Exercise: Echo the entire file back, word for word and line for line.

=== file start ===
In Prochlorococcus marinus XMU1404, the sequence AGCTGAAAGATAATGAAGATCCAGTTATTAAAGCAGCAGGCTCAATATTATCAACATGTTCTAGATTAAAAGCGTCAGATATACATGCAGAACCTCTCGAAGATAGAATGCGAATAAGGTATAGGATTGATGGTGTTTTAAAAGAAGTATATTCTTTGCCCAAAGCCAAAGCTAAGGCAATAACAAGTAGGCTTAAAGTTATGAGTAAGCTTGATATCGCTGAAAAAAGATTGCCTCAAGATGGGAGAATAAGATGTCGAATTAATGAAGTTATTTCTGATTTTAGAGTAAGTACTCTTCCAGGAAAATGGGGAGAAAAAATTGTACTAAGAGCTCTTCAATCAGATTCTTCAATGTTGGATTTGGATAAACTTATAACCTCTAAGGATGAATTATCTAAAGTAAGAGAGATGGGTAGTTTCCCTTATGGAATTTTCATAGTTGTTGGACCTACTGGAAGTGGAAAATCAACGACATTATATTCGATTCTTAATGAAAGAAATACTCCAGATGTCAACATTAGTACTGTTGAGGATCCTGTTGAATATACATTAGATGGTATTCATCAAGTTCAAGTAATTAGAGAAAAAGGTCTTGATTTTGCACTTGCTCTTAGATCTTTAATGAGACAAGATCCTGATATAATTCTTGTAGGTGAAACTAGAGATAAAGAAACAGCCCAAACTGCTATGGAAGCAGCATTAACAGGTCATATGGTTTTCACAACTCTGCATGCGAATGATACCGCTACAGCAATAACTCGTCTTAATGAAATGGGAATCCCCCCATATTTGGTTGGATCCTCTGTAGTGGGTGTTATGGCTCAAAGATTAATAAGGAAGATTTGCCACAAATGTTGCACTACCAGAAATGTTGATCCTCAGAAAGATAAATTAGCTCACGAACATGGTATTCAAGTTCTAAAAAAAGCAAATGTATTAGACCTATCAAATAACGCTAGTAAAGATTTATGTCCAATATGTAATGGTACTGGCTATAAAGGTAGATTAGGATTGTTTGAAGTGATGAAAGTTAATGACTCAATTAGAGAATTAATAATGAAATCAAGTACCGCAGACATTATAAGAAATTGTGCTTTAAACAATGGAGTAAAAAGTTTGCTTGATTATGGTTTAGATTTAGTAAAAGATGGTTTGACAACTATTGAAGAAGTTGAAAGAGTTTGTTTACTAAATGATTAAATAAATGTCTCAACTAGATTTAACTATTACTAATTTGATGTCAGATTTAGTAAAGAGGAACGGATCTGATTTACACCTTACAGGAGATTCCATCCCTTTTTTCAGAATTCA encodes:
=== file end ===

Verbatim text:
In Prochlorococcus marinus XMU1404, the sequence AGCTGAAAGATAATGAAGATCCAGTTATTAAAGCAGCAGGCTCAATATTATCAACATGTTCTAGATTAAAAGCGTCAGATATACATGCAGAACCTCTCGAAGATAGAATGCGAATAAGGTATAGGATTGATGGTGTTTTAAAAGAAGTATATTCTTTGCCCAAAGCCAAAGCTAAGGCAATAACAAGTAGGCTTAAAGTTATGAGTAAGCTTGATATCGCTGAAAAAAGATTGCCTCAAGATGGGAGAATAAGATGTCGAATTAATGAAGTTATTTCTGATTTTAGAGTAAGTACTCTTCCAGGAAAATGGGGAGAAAAAATTGTACTAAGAGCTCTTCAATCAGATTCTTCAATGTTGGATTTGGATAAACTTATAACCTCTAAGGATGAATTATCTAAAGTAAGAGAGATGGGTAGTTTCCCTTATGGAATTTTCATAGTTGTTGGACCTACTGGAAGTGGAAAATCAACGACATTATATTCGATTCTTAATGAAAGAAATACTCCAGATGTCAACATTAGTACTGTTGAGGATCCTGTTGAATATACATTAGATGGTATTCATCAAGTTCAAGTAATTAGAGAAAAAGGTCTTGATTTTGCACTTGCTCTTAGATCTTTAATGAGACAAGATCCTGATATAATTCTTGTAGGTGAAACTAGAGATAAAGAAACAGCCCAAACTGCTATGGAAGCAGCATTAACAGGTCATATGGTTTTCACAACTCTGCATGCGAATGATACCGCTACAGCAATAACTCGTCTTAATGAAATGGGAATCCCCCCATATTTGGTTGGATCCTCTGTAGTGGGTGTTATGGCTCAAAGATTAATAAGGAAGATTTGCCACAAATGTTGCACTACCAGAAATGTTGATCCTCAGAAAGATAAATTAGCTCACGAACATGGTATTCAAGTTCTAAAAAAAGCAAATGTATTAGACCTATCAAATAACGCTAGTAAAGATTTATGTCCAATATGTAATGGTACTGGCTATAAAGGTAGATTAGGATTGTTTGAAGTGATGAAAGTTAATGACTCAATTAGAGAATTAATAATGAAATCAAGTACCGCAGACATTATAAGAAATTGTGCTTTAAACAATGGAGTAAAAAGTTTGCTTGATTATGGTTTAGATTTAGTAAAAGATGGTTTGACAACTATTGAAGAAGTTGAAAGAGTTTGTTTACTAAATGATTAAATAAATGTCTCAACTAGATTTAACTATTACTAATTTGATGTCAGATTTAGTAAAGAGGAACGGATCTGATTTACACCTTACAGGAGATTCCATCCCTTTTTTCAGAATTCA encodes: